Re: Using the GTO keypad with the Mach2


I use A/C setup along with my Battery Box as a backup in my backyard by using this cool Power Gate device:

along with:

The Power Gate is a dual function of UPS and battery charger. Under normal circumstance, A/C power supply (14.1VDC) is used to supply power to my astro gears while the Power Gate charges the battery (from power supply via Power Gate). It could not be easier. If there's a power outage, the Power Gate auto-magically switches to Battery power and continues to provide 12VDC power to astro gears without hiccups.

One time, during imaging session in my backyard, I accidentally and unknowingly kicked the power cord out of the outlet outside killing the power to the power supply but no problem because the Power Gate switched to connect the battery to my astro gears and worked all night.

Here is a bad photo of my Battery Box with Power Gate on top of Battery Box:

It looks messy in the photo but it's really simple and clean.


---In ap-gto@..., <theresamarie11@...> wrote :

Thanks guys for the suggestions.  I have essentially the same setup (different source for my meter) on my battery setup.   It includes a shunt so I have current load, voltage, and power readings.

What I don’t have is the same for the AC setup, so I can consider this A-P product for the AC setup.     But I suspect the Mach2 is going to work so well, that I’m going to forget it’s even there and place my focus on the other 999 things that can go wrong with astrophotography.    The whole idea of forgetting about the mount is something I’m really looking forward to.  


On Sep 19, 2019, at 5:39 PM, 'Woody Schlom' woody@... [ap-gto] <ap-gto@...> wrote:


Yeah, I have one of these too. They’re great – and so simple once you’ve converted all your power cables over to PP.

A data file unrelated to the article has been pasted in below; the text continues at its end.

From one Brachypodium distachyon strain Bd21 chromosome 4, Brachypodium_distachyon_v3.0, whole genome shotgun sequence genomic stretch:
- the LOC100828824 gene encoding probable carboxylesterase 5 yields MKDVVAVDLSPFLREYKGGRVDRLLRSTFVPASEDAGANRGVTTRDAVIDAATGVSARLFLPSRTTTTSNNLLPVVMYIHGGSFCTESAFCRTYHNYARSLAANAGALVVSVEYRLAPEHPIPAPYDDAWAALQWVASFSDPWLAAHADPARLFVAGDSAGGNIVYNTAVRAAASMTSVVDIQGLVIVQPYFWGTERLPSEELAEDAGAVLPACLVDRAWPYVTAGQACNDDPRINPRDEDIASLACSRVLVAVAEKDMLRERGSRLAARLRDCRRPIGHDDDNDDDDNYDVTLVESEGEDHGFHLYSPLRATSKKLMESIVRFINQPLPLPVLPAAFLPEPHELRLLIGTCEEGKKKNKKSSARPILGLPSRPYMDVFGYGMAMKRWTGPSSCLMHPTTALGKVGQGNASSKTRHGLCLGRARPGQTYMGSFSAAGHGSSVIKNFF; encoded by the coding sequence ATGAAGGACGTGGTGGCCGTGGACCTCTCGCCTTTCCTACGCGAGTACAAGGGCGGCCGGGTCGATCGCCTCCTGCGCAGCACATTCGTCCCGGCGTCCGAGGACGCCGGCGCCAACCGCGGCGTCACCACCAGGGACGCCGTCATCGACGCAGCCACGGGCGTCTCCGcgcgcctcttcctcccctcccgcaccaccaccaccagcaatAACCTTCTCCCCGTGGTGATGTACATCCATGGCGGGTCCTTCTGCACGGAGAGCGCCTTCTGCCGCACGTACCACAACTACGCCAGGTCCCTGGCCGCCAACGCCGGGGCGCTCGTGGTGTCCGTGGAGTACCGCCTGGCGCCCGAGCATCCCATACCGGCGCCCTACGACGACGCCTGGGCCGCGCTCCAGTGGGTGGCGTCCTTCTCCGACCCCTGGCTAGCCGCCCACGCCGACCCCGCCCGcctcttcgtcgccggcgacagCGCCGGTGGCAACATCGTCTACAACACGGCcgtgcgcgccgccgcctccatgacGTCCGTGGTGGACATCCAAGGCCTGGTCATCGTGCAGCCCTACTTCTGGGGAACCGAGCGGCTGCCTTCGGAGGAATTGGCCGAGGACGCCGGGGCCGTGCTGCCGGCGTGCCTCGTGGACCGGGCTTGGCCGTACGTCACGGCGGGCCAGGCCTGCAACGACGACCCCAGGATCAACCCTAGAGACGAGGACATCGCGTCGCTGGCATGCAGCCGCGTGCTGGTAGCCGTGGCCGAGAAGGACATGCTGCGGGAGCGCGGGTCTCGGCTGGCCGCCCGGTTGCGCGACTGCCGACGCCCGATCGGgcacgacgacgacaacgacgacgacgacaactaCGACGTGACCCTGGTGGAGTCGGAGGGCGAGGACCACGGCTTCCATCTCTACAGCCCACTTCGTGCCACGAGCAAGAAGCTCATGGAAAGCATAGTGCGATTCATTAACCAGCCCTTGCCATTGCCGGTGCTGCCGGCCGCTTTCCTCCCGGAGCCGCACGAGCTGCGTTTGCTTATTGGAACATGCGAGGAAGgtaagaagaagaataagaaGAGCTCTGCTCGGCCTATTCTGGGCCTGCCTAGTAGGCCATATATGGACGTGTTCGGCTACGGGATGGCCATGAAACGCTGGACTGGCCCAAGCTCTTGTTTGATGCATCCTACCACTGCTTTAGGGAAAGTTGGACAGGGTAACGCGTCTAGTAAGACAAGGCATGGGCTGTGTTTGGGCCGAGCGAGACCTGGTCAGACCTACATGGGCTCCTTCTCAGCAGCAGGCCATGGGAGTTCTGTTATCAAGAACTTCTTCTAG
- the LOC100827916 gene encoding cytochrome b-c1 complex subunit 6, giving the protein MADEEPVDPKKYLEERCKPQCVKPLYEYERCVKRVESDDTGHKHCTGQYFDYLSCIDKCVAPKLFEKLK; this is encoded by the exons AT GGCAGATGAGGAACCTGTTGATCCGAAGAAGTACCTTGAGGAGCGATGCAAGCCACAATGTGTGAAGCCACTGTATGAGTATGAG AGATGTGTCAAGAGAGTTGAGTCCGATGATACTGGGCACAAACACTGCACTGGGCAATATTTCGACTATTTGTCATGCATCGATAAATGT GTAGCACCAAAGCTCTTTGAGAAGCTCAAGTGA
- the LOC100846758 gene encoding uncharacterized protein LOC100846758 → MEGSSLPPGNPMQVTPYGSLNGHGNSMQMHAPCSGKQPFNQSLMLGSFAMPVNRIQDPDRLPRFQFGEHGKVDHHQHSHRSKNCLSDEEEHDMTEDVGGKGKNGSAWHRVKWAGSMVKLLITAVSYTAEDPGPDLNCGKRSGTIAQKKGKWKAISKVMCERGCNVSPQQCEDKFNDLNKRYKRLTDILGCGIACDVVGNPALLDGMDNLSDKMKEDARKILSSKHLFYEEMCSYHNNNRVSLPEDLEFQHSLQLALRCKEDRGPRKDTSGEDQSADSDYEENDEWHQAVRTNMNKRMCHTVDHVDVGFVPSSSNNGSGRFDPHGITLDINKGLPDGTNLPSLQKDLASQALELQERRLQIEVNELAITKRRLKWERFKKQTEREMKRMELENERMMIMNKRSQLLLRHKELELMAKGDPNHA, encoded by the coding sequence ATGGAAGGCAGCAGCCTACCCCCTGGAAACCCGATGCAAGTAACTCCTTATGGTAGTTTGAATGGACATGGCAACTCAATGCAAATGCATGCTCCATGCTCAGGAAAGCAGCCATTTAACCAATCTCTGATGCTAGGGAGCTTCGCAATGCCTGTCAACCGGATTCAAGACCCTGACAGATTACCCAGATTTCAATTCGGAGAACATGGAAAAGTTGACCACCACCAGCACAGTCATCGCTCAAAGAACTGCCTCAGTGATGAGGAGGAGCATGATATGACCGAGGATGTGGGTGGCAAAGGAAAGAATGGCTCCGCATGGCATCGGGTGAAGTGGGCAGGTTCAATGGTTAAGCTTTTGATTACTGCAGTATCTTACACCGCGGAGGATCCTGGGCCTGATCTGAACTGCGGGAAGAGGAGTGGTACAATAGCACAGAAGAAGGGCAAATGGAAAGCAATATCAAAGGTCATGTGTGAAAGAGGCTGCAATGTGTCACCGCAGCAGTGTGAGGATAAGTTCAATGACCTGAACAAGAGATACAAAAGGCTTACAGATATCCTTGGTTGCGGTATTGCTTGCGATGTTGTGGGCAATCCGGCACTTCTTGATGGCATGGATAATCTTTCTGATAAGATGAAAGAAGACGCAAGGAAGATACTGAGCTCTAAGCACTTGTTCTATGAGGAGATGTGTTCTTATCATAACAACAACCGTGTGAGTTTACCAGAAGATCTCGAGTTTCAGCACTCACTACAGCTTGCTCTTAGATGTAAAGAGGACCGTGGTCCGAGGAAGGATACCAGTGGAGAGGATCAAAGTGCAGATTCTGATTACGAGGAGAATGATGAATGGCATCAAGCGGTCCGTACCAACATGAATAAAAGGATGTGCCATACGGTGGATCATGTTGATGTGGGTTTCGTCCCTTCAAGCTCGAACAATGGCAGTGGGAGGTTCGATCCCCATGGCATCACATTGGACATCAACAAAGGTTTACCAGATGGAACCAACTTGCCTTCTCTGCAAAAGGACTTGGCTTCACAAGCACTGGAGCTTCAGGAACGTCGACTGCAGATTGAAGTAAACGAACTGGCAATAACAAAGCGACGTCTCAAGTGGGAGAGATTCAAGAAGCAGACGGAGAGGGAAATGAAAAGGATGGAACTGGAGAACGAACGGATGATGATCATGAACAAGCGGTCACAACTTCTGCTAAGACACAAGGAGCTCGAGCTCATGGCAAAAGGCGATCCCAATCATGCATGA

From: ap-gto@... <ap-gto@...> 
Sent: Thursday, September 19, 2019 1:49 PM
To: ap-gto@...
Subject: Re: Fwd: [ap-gto] Using the GTO keypad with the Mach2


I purchased the A-P Online Power meter some time ago

and have found it very useful.for assessing current draw under varying loads, balancing the scope, evaluating if something is binding somewhere, e.g. cable drag, remaining battery capacity.


---In ap-gto@..., <theresamarie11@...> wrote :

Rolando, thank you again for all of the great information. You should put some of this in your specification (just a suggestion). I’ll be able to monitor it once I have a chance to connect the Mach2 to a battery since I have a shunt installed to monitor draw. I’ve never noticed the spikiness of the dew controller, but do know that they're pulse width modulated (not clear on frequency) and I currently use a simple 5A “brick” supply with my current setup that supplies everything (mount, heaters, camera cooler, focuser, USB hub, etc) when running at home.. With the Mach2 and supplied 24V power, It’ll be easy to split the supplies by just keeping my current supply for everything but the mount.. In the field I’ll be using a single 12V 55Ah battery. I assume the mount power input is separate from the supply that will feed through up to the DEC axis and the supply that powers the USB hub. I guess if need be, some additional decoupling can be added around the dew controller if it ever caused issues for other 12V components. Maybe this is why I sometimes get mysterious image transmission failures.  


On Sep 19, 2019, at 12:32 PM, chris1011@... <mailto:chris1011@...> [ap-gto] <ap-gto@... <mailto:ap-gto@...> > wrote:

Mount current draw is the following as measured at the power supply: 

At 24 volts - 0.39 amps normal tracking. At 1800x - 2..06 amps 1 axis, 3.24 amps 2 axis slewing.

At 12 volts - 0.69 amps normal tracking. At 1200x - 2..91 amps 1 axis, 4.43 amps 2 axis slewing.

For 600x slewing, current draw is approximately half of the above

For 900x slewing current draw is approx 75% of above.

The mount comes with a 10 amp 24 volt supply (240 watts) and can be used with 120 and 240 volt input power.

If you run this mount from a different power supply, I recommend that you do not run dew heaters from that same supply since these put heavy spikes in the line that can disrupt the mount control circuit. Batteries tend to be ok since they can deliver the high inrush currents that dew heaters produce without dropping below the 10 - 11 volt min. limit that can cause motor stalls.

Roland Christen

Astro-Physics Inc.

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